Friday, December 21, 2012

TuneUp cleans up your misnamed music files with a few clicks

Mark O'Neill/PC World

If you have a huge CD collection from pre-digital days, you may have decided to convert it all to MP3 format for listening on the computer or on the go, via your phone. But the CD ripping software may have not found all of the correct track names and album art, so you may have ended up with files full of "unknowntrack1.mp3", "unknowntrack2.mp3", and so on. This looks messy, and how on Earth can you find a particular song if it's not named properly? Songs without metadata or album art are absolutely impossible to index and find.

Listening to the song and then renaming it by hand is a long, slow, and very tedious process. That is why it is worth investing $50 to buy TuneUp. TuneUp has a huge extensive database of music, and by listening to your tracks, it can identify the track, rename it for you, provide album art, and even fix the metadata, including inserting the music genre and track numbers for you.

What's more, TuneUp's success rate is startlingly high. It does not recognize every song, but it seriously impressed me by finding all of my Scottish bagpipe music and standup comedy tracks. So it isn't all Justin Bieber and Britney Spears. It has a lot of obscure stuff tucked away too.

After installation, start up either iTunes or Windows Media Player, and TuneUp will automatically start at the same time in its own window. When you have some files you want renamed, use your mouse to drag the songs into the TuneUp window and it will begin scanning them. When it finds possible matches, it will display them for you to see. This is one of the most important things to emphasize here: TuneUp does NOT change anything unless you tell it to. And if you tell it to change something and realize you've messed up, there's an "undo" button to put everything back the way it was.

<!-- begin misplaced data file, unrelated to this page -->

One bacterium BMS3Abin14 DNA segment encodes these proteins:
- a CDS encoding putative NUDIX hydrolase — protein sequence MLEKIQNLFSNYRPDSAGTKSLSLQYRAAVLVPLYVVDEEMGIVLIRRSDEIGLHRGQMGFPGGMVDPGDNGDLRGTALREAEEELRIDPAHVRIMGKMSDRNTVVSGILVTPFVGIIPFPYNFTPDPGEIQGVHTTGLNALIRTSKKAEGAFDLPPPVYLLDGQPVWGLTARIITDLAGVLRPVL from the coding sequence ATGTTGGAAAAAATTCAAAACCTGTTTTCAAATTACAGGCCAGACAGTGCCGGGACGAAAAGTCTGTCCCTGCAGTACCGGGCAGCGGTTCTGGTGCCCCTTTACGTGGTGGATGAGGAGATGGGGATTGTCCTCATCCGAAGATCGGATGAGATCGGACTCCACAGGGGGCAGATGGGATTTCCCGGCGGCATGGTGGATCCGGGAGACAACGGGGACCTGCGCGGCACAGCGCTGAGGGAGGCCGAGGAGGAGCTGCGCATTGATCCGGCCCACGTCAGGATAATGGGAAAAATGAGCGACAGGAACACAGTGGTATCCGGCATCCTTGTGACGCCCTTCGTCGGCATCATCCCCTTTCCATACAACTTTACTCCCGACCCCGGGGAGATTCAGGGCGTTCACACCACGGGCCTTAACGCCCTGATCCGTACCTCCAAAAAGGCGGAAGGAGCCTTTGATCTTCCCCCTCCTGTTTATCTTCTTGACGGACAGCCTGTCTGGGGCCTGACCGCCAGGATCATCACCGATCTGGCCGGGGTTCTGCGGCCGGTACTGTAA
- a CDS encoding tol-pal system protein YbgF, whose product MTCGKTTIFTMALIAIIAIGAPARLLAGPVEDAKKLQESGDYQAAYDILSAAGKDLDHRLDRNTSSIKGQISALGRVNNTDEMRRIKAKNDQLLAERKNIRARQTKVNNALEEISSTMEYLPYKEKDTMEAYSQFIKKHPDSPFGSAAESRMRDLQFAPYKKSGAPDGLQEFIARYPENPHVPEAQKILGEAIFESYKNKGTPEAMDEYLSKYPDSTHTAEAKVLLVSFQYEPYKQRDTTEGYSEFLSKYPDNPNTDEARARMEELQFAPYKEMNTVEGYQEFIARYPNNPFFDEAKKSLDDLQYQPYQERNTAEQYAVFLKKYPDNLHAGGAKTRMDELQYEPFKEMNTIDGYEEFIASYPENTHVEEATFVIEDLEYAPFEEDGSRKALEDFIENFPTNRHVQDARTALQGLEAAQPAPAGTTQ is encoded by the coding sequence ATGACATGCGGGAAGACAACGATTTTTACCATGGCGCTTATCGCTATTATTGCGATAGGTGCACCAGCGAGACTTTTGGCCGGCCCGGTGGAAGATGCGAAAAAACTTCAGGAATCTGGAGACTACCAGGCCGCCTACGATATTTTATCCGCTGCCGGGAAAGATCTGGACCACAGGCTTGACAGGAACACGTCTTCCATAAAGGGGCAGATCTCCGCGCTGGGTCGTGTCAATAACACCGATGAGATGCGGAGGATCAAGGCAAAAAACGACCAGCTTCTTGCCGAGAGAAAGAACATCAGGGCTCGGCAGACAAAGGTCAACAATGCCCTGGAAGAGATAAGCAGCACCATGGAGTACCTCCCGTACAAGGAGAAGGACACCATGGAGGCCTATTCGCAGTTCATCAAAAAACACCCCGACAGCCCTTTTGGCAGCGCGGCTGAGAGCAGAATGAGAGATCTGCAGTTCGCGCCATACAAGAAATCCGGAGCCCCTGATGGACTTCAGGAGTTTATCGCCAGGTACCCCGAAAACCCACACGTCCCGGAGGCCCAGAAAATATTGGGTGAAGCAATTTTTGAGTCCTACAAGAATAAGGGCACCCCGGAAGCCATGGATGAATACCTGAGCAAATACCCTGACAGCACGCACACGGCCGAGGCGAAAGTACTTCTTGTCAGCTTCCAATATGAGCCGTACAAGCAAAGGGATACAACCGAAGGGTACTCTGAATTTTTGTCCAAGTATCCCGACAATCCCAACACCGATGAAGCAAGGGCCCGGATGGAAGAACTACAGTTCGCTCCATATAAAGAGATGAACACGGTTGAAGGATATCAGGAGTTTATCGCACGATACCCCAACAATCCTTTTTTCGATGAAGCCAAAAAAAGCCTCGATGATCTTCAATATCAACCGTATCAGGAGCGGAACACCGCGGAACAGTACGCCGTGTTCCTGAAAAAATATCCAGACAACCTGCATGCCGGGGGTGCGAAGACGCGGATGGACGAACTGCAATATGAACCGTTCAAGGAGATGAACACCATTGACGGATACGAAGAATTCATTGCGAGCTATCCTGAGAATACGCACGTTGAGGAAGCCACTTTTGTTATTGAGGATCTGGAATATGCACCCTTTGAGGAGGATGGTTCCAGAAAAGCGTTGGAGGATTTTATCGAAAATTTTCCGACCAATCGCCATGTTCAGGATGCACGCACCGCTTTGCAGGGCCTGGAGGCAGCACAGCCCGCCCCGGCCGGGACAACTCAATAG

Drag the music files into the TuneUp interface, and they will be scanned by TuneUp's extensive music database. Suggestions will then be made and you have to approve or decline it.

After scanning, it will divide results up into three separate categories: Matches, Likely Matches, and Not Found (all pretty self-explanatory). With Likely Matches, it is fairly certain it is correct but not 100% certain. So you would need to take a look and see before making any changes to your music files.

If there are multiple results, you will want to individually click the checkmark for the ones you want. Or if you can see that everything is correct, just click the "save all" button for everything to start.

If you want to review the album art before anything gets changed, you can mouse over the proposed album art and click on the downwards facing arrow. That will open up a selection of what is on offer and you can choose which one you prefer.

When you have chosen the correct album names, artwork, song names and so forth, watch as the files are magically renamed and reformatted right in front of your eyes. TuneUp does the work that would take you at least double the time if you were to do it manually by hand, and does it in ten seconds or less. I am still amazed about the technology, weeks after I first started using it.

Note: The Download button on the Product Information page takes you to the vendor's site, where you can download the latest version of the software.

No comments:

Post a Comment